Bethlehem College in Tauranga.
Five disciplinary decisions at Bethlehem College in Tauranga have been deemed “unreasonable” following a number of complaints.
Four of the complaints related to student expulsions or expulsions, which the college accepted as “significant issues for the affected students and their whānau” and that it should take into account their “welfare”.
The complaints, which date back to 2020, were received by the government’s watchdog, the Ombudsman – an independent body which deals with complaints about public sector bodies, including school boards.
* Bethlehem College students will be interviewed as part of a discrimination survey
* “Institutional homophobia”: more state-funded Christian schools with identified anti-queer policies
* ‘Ignorance breeds hate’: Why Tauranga’s queer community feels under siege
The ombudsman’s office has confirmed Things that he had received five complaints about Bethlehem College since 2020.
Bethlehem College is a state-integrated Christian school that receives government funding.
Paul Shakes, chairman of the college’s board of trustees, said the school apologized to the families involved and accepted the ombudsman’s advice.
Shakes said that while he could not comment on specific cases, “expulsions, exclusions, suspensions and serious misconduct are all defined by legislation and Ministry of Education guidelines.”
“We take our obligations to all students very seriously,” Shakes said. “Any disciplinary action requires consideration of the student or students involved, including the impact on their academic performance and well-being, as well as the safety and well-being of our other students.
“The Ombudsman informed us that there were flaws in our process when taking disciplinary action against five students in the first half of 2020, and we take full responsibility for that,” he said.
“We have apologized to the families involved and made sure our policies, procedures and professional development are stronger going forward.”
In a parent newsletter dated August 19, 2022, from Principal Secondary Steve Te Whaiti, the complaints were addressed under general notices, titled “improvements to our disciplinary process.”
In the letter, the college said the ombudsman had indicated that “process flaws meant that our decisions were unreasonable” and that the college recognizes that “these are important issues for the students involved and their whānau.”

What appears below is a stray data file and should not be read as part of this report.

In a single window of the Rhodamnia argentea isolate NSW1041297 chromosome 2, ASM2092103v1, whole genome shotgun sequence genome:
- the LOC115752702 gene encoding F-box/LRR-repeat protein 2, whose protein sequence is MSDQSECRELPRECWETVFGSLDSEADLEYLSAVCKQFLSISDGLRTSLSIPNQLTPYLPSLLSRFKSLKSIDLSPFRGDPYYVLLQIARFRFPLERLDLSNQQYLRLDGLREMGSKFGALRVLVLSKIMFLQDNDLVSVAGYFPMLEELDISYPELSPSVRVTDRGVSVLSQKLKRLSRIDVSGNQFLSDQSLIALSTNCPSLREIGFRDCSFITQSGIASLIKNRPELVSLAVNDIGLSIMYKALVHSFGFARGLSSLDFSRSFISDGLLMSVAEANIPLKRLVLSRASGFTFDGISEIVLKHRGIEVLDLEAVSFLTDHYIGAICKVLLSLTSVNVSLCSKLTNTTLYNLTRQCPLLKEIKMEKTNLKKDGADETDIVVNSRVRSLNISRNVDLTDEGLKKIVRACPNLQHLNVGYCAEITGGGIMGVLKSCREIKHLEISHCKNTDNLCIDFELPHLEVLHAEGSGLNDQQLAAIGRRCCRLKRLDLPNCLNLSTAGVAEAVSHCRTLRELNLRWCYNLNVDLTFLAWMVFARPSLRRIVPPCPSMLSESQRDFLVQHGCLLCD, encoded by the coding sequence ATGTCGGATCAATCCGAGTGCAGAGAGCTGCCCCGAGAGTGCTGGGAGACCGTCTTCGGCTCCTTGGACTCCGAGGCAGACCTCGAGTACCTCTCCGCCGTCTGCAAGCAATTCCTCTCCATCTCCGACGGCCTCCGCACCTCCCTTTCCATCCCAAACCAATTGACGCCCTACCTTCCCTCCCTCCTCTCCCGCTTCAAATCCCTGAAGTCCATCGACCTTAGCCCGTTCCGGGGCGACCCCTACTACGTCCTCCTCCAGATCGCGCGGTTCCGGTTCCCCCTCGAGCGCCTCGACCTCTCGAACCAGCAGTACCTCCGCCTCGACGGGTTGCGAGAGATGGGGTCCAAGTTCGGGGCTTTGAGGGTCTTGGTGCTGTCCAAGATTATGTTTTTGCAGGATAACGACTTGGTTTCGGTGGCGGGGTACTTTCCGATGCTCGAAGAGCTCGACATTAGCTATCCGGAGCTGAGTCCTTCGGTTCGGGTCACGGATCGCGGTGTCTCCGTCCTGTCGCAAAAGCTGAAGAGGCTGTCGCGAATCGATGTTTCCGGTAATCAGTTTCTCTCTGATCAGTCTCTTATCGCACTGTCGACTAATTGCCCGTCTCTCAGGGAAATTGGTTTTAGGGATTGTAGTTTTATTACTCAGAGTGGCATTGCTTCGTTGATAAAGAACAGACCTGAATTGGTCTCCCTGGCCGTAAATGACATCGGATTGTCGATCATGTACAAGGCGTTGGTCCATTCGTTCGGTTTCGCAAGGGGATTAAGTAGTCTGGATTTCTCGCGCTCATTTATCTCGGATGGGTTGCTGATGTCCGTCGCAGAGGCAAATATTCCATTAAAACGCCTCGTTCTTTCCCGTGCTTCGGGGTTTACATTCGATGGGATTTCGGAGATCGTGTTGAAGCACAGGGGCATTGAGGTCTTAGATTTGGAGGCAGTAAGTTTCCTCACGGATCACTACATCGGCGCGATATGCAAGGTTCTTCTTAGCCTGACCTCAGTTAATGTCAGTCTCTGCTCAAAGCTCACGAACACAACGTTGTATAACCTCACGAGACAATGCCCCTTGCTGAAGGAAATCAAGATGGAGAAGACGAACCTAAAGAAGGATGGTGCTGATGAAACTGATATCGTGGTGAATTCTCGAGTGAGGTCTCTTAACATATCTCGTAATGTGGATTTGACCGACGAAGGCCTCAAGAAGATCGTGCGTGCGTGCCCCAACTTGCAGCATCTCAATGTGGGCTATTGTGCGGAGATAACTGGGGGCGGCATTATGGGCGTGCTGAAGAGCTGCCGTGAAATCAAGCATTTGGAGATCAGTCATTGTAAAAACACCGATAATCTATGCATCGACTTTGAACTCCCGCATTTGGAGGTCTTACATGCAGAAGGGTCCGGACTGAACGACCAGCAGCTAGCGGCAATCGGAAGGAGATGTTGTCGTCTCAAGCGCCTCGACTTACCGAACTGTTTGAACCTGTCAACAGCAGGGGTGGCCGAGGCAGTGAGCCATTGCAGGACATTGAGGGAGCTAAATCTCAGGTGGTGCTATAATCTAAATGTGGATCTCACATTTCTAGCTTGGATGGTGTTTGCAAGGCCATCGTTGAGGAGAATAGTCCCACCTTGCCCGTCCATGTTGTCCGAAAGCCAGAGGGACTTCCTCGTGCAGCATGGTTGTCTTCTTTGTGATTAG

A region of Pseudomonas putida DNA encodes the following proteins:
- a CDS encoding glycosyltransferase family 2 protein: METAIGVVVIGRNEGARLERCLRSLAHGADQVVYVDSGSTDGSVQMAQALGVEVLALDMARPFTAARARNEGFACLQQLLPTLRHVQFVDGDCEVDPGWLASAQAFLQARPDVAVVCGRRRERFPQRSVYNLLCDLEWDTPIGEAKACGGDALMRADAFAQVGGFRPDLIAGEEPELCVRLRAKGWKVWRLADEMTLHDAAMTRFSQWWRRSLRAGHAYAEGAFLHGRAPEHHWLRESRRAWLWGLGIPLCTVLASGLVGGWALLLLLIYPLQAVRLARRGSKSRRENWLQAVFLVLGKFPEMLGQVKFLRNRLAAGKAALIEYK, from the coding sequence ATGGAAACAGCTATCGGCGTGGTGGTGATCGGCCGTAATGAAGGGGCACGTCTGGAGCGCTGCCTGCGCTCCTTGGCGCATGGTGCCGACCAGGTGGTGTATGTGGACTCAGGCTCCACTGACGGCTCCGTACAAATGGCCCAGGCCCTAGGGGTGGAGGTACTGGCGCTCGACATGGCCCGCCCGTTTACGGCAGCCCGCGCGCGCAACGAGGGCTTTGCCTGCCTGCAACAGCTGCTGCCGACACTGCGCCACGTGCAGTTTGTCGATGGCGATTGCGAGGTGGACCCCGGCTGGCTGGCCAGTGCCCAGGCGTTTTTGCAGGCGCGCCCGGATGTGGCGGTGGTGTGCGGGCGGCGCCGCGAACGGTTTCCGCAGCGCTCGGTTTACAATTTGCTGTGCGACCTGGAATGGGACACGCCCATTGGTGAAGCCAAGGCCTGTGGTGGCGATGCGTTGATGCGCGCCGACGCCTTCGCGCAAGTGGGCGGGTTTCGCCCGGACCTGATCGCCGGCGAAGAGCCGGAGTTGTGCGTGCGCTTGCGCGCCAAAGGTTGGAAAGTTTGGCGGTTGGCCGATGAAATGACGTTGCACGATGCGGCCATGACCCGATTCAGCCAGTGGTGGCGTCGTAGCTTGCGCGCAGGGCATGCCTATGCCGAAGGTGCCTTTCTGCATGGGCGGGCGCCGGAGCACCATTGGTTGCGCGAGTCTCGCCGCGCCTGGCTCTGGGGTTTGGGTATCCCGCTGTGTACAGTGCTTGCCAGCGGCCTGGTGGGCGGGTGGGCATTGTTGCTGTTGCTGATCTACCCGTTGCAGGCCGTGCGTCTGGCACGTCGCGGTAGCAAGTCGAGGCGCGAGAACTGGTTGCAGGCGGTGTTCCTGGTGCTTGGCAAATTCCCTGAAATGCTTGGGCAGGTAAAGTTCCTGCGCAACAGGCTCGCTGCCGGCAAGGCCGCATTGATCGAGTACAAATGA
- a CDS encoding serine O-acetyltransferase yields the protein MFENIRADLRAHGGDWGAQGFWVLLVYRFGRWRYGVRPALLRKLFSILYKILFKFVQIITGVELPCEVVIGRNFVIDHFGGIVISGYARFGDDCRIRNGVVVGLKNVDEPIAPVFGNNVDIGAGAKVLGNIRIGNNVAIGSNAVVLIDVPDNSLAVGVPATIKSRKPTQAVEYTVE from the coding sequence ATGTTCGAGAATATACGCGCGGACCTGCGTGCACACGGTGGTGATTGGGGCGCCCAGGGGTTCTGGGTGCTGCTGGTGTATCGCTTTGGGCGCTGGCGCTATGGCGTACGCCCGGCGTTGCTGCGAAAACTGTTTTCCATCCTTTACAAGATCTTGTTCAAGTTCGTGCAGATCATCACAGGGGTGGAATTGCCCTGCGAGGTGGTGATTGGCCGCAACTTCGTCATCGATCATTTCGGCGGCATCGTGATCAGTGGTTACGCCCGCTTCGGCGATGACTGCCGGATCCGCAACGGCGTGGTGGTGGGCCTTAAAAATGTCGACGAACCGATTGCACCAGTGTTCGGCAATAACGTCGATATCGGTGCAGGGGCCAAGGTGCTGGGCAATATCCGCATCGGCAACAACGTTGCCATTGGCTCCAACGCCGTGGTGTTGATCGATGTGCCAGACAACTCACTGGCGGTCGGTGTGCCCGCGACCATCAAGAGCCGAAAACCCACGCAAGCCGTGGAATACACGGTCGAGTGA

The college said in the letter that the ombudsman’s recommendations, along with the school’s internal review, identified improvements to its disciplinary process that needed to include student welfare.
“Suspension hearings must consider a full range of factors, not just whether ‘gross misconduct’ was involved,” the bulletin read. “We must balance the welfare of the students involved as well as the welfare of other students when making such decisions.”
Bethlehem College also said it apologized to the families involved and pledged that its disciplinary process would be “best practice”. The school also stressed that the ombudsman was “always available to parents who complain about the actions or decisions of the board”.
The definition of serious misconduct by a pupil is set out in New Zealand law under section 17 of the Education Act 1989.
In a ruling last year over an unjustified expulsion from Macleans College in Auckland, chief ombudsman Peter Boshier said the legal definition of “gross misconduct” must be followed.
A case note on the Macleans College incident explained: “Department of Education guidelines require a high threshold for serious misconduct, and such conduct must be serious enough to warrant the removal of the pupil from the school.
“The board argued that the behavior constituted serious misconduct based on its standards. However, the Chief Ombudsman noted to the judicial authority that a breach of school rules does not, in itself, satisfy the legal requirement of gross misconduct.
The ombudsman’s office has not released its findings on the incidents at Bethlehem College.
The school has come under fire in recent months following revelations of alleged anti-queer discrimination against students. Things revealed that the college had a working paper on gender and that a former trans student at the school had tried to end his life.
The college has come under pressure to withdraw a discriminatory statement about marriage after anti-queer advocates wrote to the government accusing it of ‘institutionalized homophobia’.
Following these revelations, the government asked the Ministry of Education and its external assessment agency to review the safety of LBQTIA+ students at school.
The review follows assurances from Associate Education Minister Jan Tinetti that an inquiry into anti-queer discrimination in schools was a ‘top priority’ for the Government, after concerns were raised that some Christian educators had incorporated policies harmful to LGBTQI students.